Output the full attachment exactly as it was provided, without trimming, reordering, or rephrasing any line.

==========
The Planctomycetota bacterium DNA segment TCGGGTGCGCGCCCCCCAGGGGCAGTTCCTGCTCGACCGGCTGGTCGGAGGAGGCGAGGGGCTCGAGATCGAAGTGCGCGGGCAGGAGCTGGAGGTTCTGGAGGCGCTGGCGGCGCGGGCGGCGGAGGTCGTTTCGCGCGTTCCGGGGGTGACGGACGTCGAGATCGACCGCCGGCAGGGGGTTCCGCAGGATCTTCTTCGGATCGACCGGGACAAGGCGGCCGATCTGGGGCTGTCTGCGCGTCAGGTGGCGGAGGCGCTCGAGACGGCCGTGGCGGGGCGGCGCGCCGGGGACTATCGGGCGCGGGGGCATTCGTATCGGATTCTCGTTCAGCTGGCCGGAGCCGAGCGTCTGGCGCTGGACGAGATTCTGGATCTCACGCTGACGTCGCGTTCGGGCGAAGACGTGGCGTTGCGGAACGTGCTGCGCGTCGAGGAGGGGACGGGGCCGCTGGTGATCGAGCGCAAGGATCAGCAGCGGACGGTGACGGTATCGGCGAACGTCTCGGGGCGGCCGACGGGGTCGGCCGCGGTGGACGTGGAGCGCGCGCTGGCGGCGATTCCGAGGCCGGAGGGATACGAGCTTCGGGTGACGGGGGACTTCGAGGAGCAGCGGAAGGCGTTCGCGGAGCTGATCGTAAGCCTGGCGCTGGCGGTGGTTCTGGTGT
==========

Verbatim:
The Planctomycetota bacterium DNA segment TCGGGTGCGCGCCCCCCAGGGGCAGTTCCTGCTCGACCGGCTGGTCGGAGGAGGCGAGGGGCTCGAGATCGAAGTGCGCGGGCAGGAGCTGGAGGTTCTGGAGGCGCTGGCGGCGCGGGCGGCGGAGGTCGTTTCGCGCGTTCCGGGGGTGACGGACGTCGAGATCGACCGCCGGCAGGGGGTTCCGCAGGATCTTCTTCGGATCGACCGGGACAAGGCGGCCGATCTGGGGCTGTCTGCGCGTCAGGTGGCGGAGGCGCTCGAGACGGCCGTGGCGGGGCGGCGCGCCGGGGACTATCGGGCGCGGGGGCATTCGTATCGGATTCTCGTTCAGCTGGCCGGAGCCGAGCGTCTGGCGCTGGACGAGATTCTGGATCTCACGCTGACGTCGCGTTCGGGCGAAGACGTGGCGTTGCGGAACGTGCTGCGCGTCGAGGAGGGGACGGGGCCGCTGGTGATCGAGCGCAAGGATCAGCAGCGGACGGTGACGGTATCGGCGAACGTCTCGGGGCGGCCGACGGGGTCGGCCGCGGTGGACGTGGAGCGCGCGCTGGCGGCGATTCCGAGGCCGGAGGGATACGAGCTTCGGGTGACGGGGGACTTCGAGGAGCAGCGGAAGGCGTTCGCGGAGCTGATCGTAAGCCTGGCGCTGGCGGTGGTTCTGGTGT